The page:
Yesterday, the U.S. Supreme Court agreed to consider the Trump Administration’s appeal of several lower court decisions to block President Trump’s Executive Order dated March 6, 2017 (the second proposed ban or EO-2) intended to impose a travel ban on citizens of six predominantly Muslim countries. The Court said it would hear the merits of the case in the Court’s October 2017 term. The Court also granted the Administration’s application to stay the injunctions imposed by the lower courts pending the hearing on the merits. Accordingly, until the case is heard by the Court this coming fall, the Supreme Court is allowing the travel ban to go into effect – provided that it not be enforced against, “foreign nationals who have a credible claim of a bona fide relationship with a person or entity in the United States.” This would seem to indicate that the ban will not be imposed upon those foreign nationals from the six countries involved – Iran, Libya, Syria, Somalia, Sudan, and Yemen – with family members or employers petitioning on their behalf. Please direct any questions you may have regarding this dynamic situation to the Immigration Group at Stock and Leader.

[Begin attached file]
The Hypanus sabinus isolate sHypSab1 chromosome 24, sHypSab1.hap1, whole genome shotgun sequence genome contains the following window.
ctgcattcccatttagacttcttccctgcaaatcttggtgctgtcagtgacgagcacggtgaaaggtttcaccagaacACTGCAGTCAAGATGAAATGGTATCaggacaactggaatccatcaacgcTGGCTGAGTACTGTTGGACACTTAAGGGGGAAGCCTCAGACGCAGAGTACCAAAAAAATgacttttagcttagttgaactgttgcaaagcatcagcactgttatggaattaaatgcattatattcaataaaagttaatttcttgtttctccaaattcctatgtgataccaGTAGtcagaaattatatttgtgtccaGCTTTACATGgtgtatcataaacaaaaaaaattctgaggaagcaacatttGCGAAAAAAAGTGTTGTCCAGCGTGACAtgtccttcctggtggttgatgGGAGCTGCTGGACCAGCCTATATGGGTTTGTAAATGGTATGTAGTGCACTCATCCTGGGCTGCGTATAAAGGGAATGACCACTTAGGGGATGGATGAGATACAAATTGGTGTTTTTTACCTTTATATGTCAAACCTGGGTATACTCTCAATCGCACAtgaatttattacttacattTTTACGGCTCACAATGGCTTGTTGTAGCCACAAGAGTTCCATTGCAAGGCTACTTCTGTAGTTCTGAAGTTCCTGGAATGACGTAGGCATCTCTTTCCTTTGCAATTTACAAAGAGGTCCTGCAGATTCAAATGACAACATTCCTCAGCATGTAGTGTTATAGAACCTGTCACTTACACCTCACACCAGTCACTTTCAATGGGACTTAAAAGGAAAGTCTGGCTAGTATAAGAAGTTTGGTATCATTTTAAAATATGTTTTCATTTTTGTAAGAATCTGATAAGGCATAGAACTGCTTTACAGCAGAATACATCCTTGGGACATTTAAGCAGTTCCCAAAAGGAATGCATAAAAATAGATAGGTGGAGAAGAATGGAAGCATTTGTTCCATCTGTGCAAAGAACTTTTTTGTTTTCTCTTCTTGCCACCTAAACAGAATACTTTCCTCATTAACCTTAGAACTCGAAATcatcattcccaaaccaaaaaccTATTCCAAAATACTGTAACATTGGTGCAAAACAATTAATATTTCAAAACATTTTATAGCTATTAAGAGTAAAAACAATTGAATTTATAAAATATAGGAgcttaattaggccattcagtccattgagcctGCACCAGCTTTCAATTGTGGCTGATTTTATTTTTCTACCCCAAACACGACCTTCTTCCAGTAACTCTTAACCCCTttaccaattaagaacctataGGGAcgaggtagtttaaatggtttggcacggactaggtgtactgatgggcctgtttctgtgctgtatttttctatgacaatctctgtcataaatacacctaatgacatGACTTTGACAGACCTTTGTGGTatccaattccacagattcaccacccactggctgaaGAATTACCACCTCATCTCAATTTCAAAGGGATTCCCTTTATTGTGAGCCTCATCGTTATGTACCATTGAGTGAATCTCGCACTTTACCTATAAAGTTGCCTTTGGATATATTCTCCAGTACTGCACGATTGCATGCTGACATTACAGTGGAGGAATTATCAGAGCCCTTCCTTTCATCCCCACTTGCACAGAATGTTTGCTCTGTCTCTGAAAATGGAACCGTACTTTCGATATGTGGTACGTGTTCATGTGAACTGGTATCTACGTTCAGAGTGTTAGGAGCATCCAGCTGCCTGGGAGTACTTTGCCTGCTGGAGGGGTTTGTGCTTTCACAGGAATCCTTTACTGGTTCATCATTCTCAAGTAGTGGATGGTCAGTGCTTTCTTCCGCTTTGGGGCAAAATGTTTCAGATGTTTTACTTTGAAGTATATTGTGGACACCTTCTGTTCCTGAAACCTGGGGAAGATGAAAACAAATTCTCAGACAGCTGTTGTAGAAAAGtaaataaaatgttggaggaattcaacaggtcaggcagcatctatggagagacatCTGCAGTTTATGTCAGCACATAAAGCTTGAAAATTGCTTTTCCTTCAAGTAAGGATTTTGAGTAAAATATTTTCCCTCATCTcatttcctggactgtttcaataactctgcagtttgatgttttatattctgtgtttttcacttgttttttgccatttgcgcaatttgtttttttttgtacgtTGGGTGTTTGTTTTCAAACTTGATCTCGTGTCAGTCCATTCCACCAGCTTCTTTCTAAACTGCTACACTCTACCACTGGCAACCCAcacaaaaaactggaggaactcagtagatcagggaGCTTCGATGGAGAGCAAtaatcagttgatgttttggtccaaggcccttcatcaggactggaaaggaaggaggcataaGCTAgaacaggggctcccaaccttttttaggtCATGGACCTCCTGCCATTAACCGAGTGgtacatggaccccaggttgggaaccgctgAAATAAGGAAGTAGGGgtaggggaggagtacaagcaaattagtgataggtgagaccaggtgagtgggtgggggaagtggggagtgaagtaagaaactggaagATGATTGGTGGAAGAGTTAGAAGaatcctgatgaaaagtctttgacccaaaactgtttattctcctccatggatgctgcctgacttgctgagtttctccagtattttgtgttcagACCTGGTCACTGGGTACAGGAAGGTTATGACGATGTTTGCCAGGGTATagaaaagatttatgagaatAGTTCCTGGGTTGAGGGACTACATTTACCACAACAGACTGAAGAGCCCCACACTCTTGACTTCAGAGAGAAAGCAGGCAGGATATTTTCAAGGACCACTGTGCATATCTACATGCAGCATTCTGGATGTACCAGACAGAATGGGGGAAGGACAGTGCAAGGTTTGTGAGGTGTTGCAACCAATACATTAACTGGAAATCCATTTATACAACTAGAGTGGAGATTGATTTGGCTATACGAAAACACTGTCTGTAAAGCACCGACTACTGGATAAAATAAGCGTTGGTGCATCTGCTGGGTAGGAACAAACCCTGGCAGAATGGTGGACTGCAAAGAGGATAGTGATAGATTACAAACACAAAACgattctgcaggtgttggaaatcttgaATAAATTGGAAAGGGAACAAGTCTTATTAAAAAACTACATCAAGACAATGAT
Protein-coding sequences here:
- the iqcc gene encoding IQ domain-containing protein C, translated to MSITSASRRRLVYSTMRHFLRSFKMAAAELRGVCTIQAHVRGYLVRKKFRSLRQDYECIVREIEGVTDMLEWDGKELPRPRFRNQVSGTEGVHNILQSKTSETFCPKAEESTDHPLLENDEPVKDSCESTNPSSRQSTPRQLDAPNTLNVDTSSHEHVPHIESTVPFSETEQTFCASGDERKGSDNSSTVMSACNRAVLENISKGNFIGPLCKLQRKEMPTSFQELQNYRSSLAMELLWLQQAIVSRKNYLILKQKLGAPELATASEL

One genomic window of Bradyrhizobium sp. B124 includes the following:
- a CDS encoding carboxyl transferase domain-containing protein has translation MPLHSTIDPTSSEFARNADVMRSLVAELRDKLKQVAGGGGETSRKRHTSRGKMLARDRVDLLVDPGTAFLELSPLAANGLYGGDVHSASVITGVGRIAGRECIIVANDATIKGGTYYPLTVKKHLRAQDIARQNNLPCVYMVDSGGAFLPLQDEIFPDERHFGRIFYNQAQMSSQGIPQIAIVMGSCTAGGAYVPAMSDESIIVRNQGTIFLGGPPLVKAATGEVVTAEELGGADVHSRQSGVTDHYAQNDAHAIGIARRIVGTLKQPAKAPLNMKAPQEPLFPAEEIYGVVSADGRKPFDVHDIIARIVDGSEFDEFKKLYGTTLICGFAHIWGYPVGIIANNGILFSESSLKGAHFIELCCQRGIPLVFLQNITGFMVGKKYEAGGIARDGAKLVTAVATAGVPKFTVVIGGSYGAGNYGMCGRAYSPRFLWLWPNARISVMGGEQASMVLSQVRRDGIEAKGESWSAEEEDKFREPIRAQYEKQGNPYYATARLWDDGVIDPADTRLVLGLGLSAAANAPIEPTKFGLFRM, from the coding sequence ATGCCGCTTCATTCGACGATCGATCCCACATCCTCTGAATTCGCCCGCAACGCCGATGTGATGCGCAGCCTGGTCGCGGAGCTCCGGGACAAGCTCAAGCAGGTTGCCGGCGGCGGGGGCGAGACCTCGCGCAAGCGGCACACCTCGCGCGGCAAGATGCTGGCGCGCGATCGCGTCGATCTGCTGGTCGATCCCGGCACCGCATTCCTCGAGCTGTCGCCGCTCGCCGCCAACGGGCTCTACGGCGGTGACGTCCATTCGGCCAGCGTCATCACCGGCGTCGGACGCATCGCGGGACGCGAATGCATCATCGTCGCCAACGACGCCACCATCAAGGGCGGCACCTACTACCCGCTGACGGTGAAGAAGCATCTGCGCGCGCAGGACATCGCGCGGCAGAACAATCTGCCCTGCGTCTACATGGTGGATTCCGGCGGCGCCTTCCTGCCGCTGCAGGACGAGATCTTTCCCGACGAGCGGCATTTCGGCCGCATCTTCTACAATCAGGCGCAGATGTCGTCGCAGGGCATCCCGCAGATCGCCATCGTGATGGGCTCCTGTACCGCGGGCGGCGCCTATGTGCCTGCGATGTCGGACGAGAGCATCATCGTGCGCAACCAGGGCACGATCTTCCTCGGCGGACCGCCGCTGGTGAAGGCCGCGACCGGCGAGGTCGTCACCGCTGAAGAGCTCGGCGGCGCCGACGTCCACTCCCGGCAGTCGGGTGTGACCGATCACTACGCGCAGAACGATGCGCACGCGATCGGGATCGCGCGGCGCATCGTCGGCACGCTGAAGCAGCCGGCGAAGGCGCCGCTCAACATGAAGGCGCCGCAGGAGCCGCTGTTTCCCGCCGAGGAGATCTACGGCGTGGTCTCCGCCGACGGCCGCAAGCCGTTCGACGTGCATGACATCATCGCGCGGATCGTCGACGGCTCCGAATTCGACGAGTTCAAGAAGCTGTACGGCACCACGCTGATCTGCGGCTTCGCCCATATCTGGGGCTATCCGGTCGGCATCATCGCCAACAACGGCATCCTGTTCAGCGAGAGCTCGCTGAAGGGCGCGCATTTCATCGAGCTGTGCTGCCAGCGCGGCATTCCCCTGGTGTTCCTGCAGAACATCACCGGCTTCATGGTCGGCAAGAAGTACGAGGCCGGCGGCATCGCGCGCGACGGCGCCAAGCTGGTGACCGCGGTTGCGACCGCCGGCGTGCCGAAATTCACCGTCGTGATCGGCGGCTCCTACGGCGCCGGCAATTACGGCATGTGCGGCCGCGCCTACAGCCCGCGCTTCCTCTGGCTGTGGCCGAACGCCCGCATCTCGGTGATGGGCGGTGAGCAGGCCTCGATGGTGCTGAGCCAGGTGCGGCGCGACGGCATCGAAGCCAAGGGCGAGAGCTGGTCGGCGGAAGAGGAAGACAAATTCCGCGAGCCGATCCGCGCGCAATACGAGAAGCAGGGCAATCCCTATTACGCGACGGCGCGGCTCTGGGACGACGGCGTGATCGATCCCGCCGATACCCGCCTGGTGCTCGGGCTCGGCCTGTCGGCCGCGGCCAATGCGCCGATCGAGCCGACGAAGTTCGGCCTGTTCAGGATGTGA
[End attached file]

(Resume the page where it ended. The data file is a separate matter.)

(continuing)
September 19, 2017
by Steven J. Koehler